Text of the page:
08 Mar Getting beyond the vortex of corporate mediocrity
You cannot commoditize talent when the key skills for today’s success are flexibility, adaptability, creativity, and technology. You have to pay for talent in order to compete in the global marketplace. This transcends all industries and organizations.
There is a misperception that there is a shortage of highly skilled, technical people in this country. The reality is that there are many qualified, highly skilled, technical people here, but many companies don’t want to pay their salaries.
This management misperception has been going on for several years, even before 9/11, but only now are you starting to see some of the long-term effects of overzealous right-sizing, downsizing, force reductions, outsourcing – name your euphemism.
Jams, blams, and no thank you, ma’am
Some companies have gotten rid of a lot of their systems people over the last several years in the name of right-sizing, off-shoring, or whatever. They have decimated some of their core systems support and replaced it with cheap, mediocre substitutes. Customer service has dropped, some customers have left and, in some cases, organizations have brought their call centers back into the United States to turn around the losses.
In the short-term, budgets were cut too “lean-and-mean,” but as demands grew and systems aged, these decisions were in some cases the wrong ones.
Some organizations are left in a jam with hollow systems and ones that are constantly being patched. The skills walked out and were escorted to the door. There are some organizations that have kept up and have spent money, but those are the exception and not the rule.
With corporate compliance issues like Sarbanes-Oxley and HIPAA, these weaknesses are being constantly uncovered and costing companies much more in fines and penalties, not to mention the cost of “getting it right” again.
All companies fear compliance audits by the Securities and Exchange Commission and the U.S. Department of Labor because they know that their systems may not be as good as they thought. They pray that their systems are fixed before the auditors show up. All of a sudden, that $500,000 cost reduction in systems support sounds pretty dumb compared to an $18 million hit in penalties by the SEC. Who made THAT bonehead decision?
Companies also are getting into a jam as more people opt not to give two-week’s notice when they are fed up with being overworked and under-recognized. I was just interviewed by someone writing an article for a Human Resources Journal that was surprised at my stance on not giving two-week’s notice. She wanted to know how organizations could combat that, and I said that they could have mutual 30-day notice clauses or termination clauses, but I am sure the HR experts would recommend it stay one-sided.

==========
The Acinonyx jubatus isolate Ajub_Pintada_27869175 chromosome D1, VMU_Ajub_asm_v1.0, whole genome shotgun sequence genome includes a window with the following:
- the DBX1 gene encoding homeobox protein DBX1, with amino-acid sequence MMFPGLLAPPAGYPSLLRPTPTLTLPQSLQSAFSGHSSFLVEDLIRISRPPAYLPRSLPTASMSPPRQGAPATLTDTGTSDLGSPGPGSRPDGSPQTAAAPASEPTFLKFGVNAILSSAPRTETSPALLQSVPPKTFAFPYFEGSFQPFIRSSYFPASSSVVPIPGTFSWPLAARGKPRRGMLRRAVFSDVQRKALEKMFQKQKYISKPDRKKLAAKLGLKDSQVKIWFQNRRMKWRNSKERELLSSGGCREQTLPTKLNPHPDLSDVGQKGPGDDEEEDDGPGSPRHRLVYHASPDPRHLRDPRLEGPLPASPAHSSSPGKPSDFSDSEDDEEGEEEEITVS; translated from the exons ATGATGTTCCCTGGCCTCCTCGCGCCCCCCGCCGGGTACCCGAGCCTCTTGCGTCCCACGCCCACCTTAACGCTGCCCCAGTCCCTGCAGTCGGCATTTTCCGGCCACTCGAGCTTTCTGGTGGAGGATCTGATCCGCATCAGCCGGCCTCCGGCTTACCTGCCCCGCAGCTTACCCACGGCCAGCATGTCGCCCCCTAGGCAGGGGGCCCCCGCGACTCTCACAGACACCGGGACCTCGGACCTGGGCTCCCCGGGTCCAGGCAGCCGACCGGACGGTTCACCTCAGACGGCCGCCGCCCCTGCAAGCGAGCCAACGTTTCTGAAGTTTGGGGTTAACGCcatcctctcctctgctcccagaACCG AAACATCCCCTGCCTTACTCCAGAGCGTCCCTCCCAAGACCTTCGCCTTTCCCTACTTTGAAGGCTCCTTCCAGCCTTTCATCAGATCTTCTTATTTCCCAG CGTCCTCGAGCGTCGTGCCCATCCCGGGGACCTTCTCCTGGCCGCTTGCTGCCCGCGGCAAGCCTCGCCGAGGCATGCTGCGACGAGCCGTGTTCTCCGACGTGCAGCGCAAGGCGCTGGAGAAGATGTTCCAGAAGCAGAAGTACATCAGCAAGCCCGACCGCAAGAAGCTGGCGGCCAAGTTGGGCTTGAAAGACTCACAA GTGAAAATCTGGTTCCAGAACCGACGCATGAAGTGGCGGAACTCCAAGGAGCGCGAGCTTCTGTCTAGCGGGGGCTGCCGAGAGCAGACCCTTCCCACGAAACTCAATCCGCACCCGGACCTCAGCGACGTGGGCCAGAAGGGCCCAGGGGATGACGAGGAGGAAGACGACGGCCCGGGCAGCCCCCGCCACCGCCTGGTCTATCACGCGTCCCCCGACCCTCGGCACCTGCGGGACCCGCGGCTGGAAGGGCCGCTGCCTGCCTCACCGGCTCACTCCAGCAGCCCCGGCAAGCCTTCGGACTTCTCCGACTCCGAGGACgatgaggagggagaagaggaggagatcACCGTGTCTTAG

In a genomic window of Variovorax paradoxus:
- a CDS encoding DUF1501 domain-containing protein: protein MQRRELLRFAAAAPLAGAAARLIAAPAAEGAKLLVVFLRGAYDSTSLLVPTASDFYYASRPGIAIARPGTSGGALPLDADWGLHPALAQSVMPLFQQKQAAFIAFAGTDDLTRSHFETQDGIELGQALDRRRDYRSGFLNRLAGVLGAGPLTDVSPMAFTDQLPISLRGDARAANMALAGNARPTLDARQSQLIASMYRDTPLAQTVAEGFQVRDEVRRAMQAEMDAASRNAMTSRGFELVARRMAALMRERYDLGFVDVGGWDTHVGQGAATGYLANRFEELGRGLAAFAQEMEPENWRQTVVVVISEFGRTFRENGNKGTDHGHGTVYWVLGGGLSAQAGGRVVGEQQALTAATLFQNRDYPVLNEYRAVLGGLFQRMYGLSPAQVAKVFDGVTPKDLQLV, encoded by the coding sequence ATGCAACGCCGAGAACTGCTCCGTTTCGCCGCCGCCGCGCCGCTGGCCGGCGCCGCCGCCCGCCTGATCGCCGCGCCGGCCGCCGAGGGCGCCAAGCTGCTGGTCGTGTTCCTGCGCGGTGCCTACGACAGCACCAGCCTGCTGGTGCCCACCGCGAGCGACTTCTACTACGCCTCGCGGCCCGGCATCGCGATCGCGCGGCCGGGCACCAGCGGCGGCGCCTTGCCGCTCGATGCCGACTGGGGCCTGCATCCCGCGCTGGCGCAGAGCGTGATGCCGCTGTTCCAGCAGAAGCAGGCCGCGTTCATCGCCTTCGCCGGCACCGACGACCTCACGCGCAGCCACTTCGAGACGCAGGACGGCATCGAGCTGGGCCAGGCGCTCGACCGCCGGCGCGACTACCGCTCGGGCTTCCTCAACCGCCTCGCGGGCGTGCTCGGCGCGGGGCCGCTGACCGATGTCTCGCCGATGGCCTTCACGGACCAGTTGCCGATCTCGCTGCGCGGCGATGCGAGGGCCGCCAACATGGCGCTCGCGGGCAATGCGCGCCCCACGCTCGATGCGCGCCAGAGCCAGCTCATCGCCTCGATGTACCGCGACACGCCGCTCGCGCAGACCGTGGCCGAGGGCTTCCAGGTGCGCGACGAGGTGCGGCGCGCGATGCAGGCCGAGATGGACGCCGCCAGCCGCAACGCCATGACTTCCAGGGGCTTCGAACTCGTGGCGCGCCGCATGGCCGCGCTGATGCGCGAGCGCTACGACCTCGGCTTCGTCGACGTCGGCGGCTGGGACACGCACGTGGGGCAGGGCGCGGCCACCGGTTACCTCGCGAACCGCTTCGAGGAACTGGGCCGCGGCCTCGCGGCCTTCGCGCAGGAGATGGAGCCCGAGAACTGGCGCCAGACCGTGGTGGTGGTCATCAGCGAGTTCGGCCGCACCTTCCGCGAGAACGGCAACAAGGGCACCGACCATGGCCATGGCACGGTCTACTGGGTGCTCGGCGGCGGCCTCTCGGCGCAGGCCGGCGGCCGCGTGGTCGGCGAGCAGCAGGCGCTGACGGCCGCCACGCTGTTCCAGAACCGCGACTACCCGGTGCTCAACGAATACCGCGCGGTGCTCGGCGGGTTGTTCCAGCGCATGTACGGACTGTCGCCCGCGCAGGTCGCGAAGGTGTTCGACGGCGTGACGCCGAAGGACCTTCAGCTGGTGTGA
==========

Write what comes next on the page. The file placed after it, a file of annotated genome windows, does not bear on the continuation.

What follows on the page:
Face it, immediate resignations are definitely on the rise. I am just reflecting on what has been happening due to poor corporate policies that were instituted by HR experts and consultants.
Blam. You just lost your top person and he or she is leaving immediately. Maybe you should have given them a little more recognition. Too late now.
There has been a definite change in values in the work force as immediate force reduction dismissals, used as an accepted practice, have in turn spawned immediate resignations and voluntary departures as an accepted practice by individuals.
Most people at many levels are thinking about it now because companies didn’t know that a bridge is a two-way street and “burning your bridges” can apply to them as well.
As for problems due to lack of good people on staff, there is a major multi-national company that has a system cutover in France that is so messed up they have sent people out there for weeks to try to fix it. Things are all messed up and no one has a clue.
There also is a major financial firm looking at implementing a critical systems conversion and has a crazy systems conversion plan. Two days for running in parallel and no contingency plans or fall back plans to the original system once the new system is in place. It sounds like the people that planned the process have never been through a real systems conversion.
Now general management is very worried because someone with real systems experience has pointed it out, even though that person is not in the systems group. The systems people are trying to get the general management people to sign off on it now, and they are telling them, “No thank you, ma’am.”
Where did all the people go that knew the systems development process? Evidently they were swept away and those that remained don’t have a clue.
People are our assets
“People are the assets that determine our success or failure.” This was part of a statement by a retired Air Force general. This is a great credo to have, but is it really just a bunch of empty words?
There was a great quote that I have used before from the former ITT Chairman, Harold Geneen:
Words are words,
Explanations are explanations, and
Promises are promises; but
Only performance is reality.
It seems like so many companies are driven by slogans, rah-rah statements, and corporate golf shirts with their logo on them that they do not see the realities of their poor performance – not only in dealing with people but also their performance in the marketplace.
I have always advised clients and taught in courses that you get what you pay for, and there’s no such thing as a new $5,000 Rolls-Royce. If you want quality, performance and the reliability, you have to pay for it. When are people going to learn?
CARLINI-ISM: When you pay peanuts, you get monkeys.
Copyright 2007 – James Carlini
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This article previously appeared in MidwestBusiness.com, and was reprinted with its permission.
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